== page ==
This week, Fantagraphics is releasing a gorgeous book reprinting the "Silly Symphony" comic strips from July, 1935, to February, 1939. "Silly Symphony" was syndicated to newspapers at this time as a "topper," appearing on Sundays above the larger "Mickey Mouse" comic strip. It started as a vehicle for publishing print versions of Disney's popular "Silly Symphony" series of cartoon shorts, but during this period, it evolved into an umbrella title for different types of Disney comic strips.
This book has beautiful reproductions of the comic strips, and as usual, Fantagraphics has great explanatory text going through the history and context of the comics.
During these years of 1935-1939, most of the comics were "Silly Symphony" cartoon adaptions to multi-installment comic strips. J.B. Kaufman does a fantastic job of analyzing the comics, and explaining the cartoon shorts that that they were adapting. The comic strips could be rather faithful adaptations of the cartoons, or sometimes the cartoons would just suggest the characters and theme of the story, and the comic strip would go in different directions. These installments were mostly written by Ted Osborne or Merrill de Maris, and magnificently drawn by Al Taliaferro.
One interesting example is toward the end of the book, when the comic strip adapts a cartoon short that was planned by the Disney studio, but never actually produced, "Timid Elmer."
The book even includes a page showing several story sketches made for the unmade cartoon that happen to have been drawn by comics superstars Carl Barks and Walt Kelly.
It was in August of 1936 that the comic strip first deviated from the cartoon short adaptation format, to feature individual gag comics featuring Donald Duck.
The Silly Symphony comic strip marked its first major turning point in the late summer of 1936, launching a new long-running continuity, not built around an individual story, but designed simply as a starring vehicle for Donald Duck. … Al Taliaferro, the artist who had first introduced Donald to the comic page, was developing his own special fondness for the character. Taliaferro had ambitions for a separate comic strip starring the Duck, and pressured Walt Disney for a chance to try out his idea. Walt's answer was to give artist and duck a trial run, turning over the Silly Symphony Sunday strip to Donald for what amounted to an extended audition.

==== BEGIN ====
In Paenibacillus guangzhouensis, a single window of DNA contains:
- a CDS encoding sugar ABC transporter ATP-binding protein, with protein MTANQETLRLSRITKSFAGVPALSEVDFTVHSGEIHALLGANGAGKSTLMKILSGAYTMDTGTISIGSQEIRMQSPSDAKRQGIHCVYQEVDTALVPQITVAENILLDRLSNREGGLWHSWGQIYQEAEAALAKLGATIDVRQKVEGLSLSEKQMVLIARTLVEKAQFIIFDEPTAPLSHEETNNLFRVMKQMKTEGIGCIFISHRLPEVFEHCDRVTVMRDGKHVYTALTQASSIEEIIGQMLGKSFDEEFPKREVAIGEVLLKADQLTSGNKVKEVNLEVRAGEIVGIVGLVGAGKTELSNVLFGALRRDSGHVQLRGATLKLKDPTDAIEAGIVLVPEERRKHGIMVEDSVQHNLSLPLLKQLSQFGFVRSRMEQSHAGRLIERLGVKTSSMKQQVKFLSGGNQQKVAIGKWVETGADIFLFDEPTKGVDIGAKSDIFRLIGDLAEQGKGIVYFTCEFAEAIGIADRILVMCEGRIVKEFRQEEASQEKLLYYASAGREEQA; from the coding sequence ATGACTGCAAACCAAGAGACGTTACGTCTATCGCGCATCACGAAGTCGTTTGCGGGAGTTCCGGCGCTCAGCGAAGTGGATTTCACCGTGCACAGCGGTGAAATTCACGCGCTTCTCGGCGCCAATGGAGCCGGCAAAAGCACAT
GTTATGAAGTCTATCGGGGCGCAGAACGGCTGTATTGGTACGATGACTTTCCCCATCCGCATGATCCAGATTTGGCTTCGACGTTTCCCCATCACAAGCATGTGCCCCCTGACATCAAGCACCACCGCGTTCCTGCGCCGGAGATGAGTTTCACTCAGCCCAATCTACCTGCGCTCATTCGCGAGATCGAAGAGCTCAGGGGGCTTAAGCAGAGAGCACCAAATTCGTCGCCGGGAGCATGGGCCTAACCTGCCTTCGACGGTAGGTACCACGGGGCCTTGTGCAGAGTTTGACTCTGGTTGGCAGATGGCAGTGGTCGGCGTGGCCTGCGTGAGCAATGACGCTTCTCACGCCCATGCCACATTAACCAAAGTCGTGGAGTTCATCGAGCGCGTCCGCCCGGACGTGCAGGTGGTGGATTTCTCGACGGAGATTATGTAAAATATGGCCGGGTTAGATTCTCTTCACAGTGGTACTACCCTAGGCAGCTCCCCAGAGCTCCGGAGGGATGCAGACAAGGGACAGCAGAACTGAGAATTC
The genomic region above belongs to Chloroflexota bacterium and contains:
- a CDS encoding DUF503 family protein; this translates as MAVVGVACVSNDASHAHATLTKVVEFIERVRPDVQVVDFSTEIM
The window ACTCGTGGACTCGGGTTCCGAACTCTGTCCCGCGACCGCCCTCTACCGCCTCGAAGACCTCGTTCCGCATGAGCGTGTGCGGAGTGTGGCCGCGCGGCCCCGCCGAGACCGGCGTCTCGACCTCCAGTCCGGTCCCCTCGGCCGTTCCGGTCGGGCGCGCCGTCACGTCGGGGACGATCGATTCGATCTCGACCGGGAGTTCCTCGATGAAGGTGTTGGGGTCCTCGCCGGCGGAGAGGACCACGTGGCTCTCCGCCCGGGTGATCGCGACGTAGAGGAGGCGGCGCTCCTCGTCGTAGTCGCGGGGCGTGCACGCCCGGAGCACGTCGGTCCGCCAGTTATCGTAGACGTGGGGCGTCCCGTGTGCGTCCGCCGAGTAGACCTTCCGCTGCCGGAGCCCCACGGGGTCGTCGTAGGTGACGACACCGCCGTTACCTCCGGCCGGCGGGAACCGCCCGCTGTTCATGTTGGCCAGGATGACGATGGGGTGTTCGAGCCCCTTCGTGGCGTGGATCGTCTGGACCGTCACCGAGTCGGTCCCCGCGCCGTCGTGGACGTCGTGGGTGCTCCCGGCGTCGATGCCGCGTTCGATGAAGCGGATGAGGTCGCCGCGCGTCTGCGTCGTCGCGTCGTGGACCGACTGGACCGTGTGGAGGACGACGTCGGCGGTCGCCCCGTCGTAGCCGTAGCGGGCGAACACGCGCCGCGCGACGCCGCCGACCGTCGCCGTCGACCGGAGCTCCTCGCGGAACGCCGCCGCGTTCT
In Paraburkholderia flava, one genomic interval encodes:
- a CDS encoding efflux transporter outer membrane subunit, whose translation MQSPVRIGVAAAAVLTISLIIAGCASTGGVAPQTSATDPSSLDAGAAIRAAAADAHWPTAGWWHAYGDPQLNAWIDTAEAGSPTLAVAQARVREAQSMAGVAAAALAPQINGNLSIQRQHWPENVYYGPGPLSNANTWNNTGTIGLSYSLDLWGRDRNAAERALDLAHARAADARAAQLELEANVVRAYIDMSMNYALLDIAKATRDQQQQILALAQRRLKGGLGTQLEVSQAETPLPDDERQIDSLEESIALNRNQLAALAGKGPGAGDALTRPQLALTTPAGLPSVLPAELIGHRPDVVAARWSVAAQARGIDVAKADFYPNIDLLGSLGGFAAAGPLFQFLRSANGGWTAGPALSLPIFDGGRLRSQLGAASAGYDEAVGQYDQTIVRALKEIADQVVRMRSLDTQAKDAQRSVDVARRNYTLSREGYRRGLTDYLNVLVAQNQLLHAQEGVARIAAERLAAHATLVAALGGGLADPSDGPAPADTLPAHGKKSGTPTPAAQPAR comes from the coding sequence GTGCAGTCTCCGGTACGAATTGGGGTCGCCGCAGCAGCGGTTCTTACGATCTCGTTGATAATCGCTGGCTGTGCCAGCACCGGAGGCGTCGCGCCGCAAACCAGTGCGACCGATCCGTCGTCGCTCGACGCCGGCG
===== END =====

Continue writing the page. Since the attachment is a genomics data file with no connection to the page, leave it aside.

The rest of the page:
The audition was a success. A new Donald Duck comic strip debuted in newspapers in early 1938. Notable during this audition was the introduction of three new characters. Donald's nephew's Huey, Dewey, and Louie did not originate in cartoons, but rather in this run of comic strips. Here is their first-ever appearance, in which they electrocute and the douse Donald.
When Donald's run ended in December of 1937, "Silly Symphony" took another unprecedented turn, starting a series adapting the upcoming movie Snow White, the first full-length animated movie. These comics were not drawn by "Silly Symphony's" artist since 1932, Taliaferro, but by Hank Porter, assisted by Bob Grant, with a darker, more realistic, more textured and shadowy style.
The comic strip debut of the story was timed to coincide with the movie's release, but because of production delays, the movie wasn't given wide release until 1938. So for millions of Americans, their first look at Snow White was not on a movie screen, but on the newspaper page. This sneak peek may have contributed to the movie's success — it would become the highest grossing sound film of all time (until it was surpassed the next year by "Gone with the Wind").
Whether deliberately or because of late movie edits, the comic strip version does not hew precisely to the movie. One noticeable difference in the comic strip is an enlarged role for the Prince.
[T]he Disney crew had considered an elaborate plot thread in which the jealous Queen had the Prince seized and imprisoned in a dungeon, from which he later made a heroic escape. These scenes … were cut from the film but survived intact on the comic page.
Walt Disney's Silly Symphonies 1935-1939: Starring Donald Duck and the Big Bad Wolf is due to be released on December 12.
All images posted with permission of Fantagraphics Books, Inc.